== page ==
The National Youth Council of Ireland has called for a €30 million package to tackle the high rate of youth unemployment after EU figures showed almost a fifth of young Irish people are not in education, work or training.
The NYCI, which represents youth organisations working with more than 380,000 young people nationwide, cited the latest data from the EU’s statistics agency, Eurostat, which shows the percentage of young people in Ireland aged 20 to 24 who are exclusively in employment in 2015 has plummeted from 54.6% in 2006 to 37.8% last year.
The figures also show that the number of young people not in education, employment or training was almost a fifth at 19.7% compared to 11.9% in 2006.
As part of its pre-budget submission published yesterday, the NYCI urged the Government to incentivise education, training and work experience for young people by reversing the cuts in payments to people on these schemes.
“While youth unemployment has declined from the crisis levels of the 2009 to 2013 period, the most recent figures indicate that we have almost 40,000 young people on the live register — of whom 16,000 have been on the register for one year or more,” NYCI deputy director, James Doorley, said.
He called for a €30m investment in a new Youth Guarantee scheme to tackle the problem: “First, we are calling on the Government to review, reboot and invest in the Youth Guarantee. In 2014, the government committed to the introduction of the guarantee of an education, training or work experience place for any young person who is unemployed for four months or more. To date the implementation of this has been found wanting.”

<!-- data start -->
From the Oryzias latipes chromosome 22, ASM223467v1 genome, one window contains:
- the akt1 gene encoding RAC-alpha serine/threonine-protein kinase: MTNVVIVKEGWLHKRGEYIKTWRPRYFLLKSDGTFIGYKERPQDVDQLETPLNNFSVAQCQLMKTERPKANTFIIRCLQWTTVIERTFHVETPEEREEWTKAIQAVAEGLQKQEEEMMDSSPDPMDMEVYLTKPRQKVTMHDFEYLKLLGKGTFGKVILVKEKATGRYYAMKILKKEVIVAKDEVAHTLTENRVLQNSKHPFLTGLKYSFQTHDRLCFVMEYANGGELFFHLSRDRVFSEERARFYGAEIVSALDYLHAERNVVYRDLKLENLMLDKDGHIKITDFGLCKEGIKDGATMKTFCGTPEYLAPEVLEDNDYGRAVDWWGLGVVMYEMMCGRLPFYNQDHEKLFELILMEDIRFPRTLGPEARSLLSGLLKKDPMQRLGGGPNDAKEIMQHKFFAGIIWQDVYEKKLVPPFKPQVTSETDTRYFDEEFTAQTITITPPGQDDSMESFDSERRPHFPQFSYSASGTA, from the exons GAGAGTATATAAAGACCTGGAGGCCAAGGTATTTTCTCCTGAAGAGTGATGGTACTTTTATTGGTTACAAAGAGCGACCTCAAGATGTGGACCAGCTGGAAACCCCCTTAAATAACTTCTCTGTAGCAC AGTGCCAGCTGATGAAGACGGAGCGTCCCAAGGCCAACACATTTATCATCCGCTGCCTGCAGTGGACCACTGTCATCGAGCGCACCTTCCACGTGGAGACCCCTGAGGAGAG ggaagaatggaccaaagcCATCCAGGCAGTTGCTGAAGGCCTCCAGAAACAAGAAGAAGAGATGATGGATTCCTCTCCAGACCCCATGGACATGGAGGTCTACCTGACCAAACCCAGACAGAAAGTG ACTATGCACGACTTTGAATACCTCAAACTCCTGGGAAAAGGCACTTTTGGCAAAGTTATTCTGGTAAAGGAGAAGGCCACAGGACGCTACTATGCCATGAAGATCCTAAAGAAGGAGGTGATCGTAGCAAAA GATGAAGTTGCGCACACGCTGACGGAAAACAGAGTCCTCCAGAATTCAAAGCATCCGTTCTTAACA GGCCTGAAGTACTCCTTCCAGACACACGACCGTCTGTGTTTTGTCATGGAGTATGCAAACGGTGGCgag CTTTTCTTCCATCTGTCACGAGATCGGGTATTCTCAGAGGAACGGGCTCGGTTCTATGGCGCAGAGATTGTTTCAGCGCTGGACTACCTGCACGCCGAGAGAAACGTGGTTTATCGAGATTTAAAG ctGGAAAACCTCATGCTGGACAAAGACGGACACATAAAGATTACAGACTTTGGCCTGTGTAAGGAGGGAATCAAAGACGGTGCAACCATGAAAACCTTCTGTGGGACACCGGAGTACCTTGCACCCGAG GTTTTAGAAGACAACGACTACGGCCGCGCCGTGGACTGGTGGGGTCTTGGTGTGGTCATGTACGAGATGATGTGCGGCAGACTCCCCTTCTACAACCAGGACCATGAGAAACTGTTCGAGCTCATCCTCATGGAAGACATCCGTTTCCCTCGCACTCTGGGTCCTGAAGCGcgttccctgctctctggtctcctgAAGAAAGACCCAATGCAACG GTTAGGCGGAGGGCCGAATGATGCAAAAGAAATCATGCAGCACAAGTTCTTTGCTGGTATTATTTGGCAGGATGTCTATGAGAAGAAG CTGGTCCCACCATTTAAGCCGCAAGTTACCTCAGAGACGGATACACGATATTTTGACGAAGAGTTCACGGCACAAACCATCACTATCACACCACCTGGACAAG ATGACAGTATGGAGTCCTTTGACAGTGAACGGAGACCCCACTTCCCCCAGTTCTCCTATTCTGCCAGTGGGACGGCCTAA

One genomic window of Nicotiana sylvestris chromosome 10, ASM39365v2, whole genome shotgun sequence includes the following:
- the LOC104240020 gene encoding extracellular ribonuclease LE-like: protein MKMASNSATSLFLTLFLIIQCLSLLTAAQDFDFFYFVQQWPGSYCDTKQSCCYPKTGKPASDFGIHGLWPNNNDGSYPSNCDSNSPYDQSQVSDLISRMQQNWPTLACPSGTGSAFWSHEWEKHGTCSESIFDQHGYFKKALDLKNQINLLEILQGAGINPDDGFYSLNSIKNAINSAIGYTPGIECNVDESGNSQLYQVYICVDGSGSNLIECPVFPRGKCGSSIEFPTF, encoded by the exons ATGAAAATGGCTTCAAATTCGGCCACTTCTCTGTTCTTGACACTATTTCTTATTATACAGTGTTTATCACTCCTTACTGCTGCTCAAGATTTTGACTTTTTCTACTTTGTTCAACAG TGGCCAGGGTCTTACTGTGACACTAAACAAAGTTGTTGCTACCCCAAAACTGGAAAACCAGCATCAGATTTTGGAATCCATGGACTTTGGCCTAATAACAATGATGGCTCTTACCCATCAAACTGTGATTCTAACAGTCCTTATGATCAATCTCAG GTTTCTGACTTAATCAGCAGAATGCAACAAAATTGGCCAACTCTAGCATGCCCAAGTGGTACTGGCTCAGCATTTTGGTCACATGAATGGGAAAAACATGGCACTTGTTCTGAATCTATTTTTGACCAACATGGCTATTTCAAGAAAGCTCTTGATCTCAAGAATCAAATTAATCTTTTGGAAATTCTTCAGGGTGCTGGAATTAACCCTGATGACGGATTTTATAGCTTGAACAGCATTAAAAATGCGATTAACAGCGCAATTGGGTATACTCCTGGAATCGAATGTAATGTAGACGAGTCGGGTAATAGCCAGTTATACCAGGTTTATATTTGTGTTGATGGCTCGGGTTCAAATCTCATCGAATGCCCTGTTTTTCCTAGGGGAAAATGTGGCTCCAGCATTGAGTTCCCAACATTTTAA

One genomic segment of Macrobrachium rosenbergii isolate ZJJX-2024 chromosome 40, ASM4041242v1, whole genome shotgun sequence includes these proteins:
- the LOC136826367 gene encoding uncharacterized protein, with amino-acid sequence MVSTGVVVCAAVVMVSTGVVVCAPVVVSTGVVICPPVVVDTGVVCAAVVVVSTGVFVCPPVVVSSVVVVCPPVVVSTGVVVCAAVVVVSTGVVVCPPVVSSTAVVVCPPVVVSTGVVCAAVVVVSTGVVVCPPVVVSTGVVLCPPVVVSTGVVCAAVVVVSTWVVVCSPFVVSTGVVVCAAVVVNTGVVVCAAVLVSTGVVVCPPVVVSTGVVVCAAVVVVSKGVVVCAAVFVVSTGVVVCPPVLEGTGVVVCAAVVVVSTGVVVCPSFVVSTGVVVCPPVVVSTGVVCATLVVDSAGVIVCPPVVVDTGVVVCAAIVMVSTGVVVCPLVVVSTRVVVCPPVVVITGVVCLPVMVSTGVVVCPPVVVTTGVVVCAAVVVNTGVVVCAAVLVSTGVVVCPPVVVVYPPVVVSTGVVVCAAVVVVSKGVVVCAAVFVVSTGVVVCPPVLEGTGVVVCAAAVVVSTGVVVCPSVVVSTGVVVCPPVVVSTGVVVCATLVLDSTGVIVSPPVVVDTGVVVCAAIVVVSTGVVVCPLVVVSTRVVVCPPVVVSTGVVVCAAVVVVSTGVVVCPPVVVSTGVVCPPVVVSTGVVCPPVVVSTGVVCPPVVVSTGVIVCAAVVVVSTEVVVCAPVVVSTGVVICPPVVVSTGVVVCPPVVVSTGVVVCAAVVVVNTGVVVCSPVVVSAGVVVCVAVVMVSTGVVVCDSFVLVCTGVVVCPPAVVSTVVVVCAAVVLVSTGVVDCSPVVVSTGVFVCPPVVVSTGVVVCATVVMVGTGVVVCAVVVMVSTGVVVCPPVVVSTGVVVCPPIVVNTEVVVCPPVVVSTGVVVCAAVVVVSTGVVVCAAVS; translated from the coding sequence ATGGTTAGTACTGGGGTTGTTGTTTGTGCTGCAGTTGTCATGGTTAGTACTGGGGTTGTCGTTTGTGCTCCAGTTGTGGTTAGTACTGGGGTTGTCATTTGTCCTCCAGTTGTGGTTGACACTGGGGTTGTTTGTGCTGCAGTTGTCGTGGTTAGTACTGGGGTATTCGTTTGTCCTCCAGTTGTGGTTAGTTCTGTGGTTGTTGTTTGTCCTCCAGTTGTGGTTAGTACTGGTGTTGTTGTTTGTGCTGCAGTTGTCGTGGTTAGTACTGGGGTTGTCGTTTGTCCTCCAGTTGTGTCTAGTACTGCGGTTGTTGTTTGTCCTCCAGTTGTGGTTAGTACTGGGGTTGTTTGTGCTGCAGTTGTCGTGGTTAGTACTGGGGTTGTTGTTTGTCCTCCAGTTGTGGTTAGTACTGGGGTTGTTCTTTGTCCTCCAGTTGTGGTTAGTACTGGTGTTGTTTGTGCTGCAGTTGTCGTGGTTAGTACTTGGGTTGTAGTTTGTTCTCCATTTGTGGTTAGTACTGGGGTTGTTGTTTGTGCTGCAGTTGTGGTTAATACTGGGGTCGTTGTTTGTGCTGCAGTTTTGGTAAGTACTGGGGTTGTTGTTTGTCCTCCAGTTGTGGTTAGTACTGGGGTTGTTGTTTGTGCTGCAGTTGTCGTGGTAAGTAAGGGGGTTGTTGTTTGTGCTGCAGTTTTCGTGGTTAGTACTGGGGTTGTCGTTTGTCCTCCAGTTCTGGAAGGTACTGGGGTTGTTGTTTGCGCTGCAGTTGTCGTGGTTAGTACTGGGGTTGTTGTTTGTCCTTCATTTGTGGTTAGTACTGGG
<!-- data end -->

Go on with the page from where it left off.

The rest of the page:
He said the money should be focused on the more than 16,000 young people on the live register for 12 months or more, and with the overall aim of getting the rate of youth unemployment down to 8-9% by the end of 2017.
He also called for a reverse in funding cuts for those on training and work experience.
“The training allowance for young people participating on VTOS, Youthreach, Community Training Centre Programmes and other SOLAS training has been reduced from €188 per week to €160 per week,” he said.
“From January 2014, the payment to those participating on the Back to Education Allowance Programme has been cut to €160 per week. JobBridge interns who were on €100 prior to participation receive €152.50 per week while working between 35 to 40 hours a week.
As a first step to reversing all the welfare cuts on young people, we are proposing that those on education, training and work experience programmes currently on reduced rates should have their payments set at the minimum adult rate of €188 per week.”
He said NYCI’s proposals would reduce the rates of financial hardship facing young jobseekers and would also provide an additional incentive for them to participate in education, training and work experience opportunities.
“Without political action and further investment it is unlikely that these numbers will reduce significantly,” he said.
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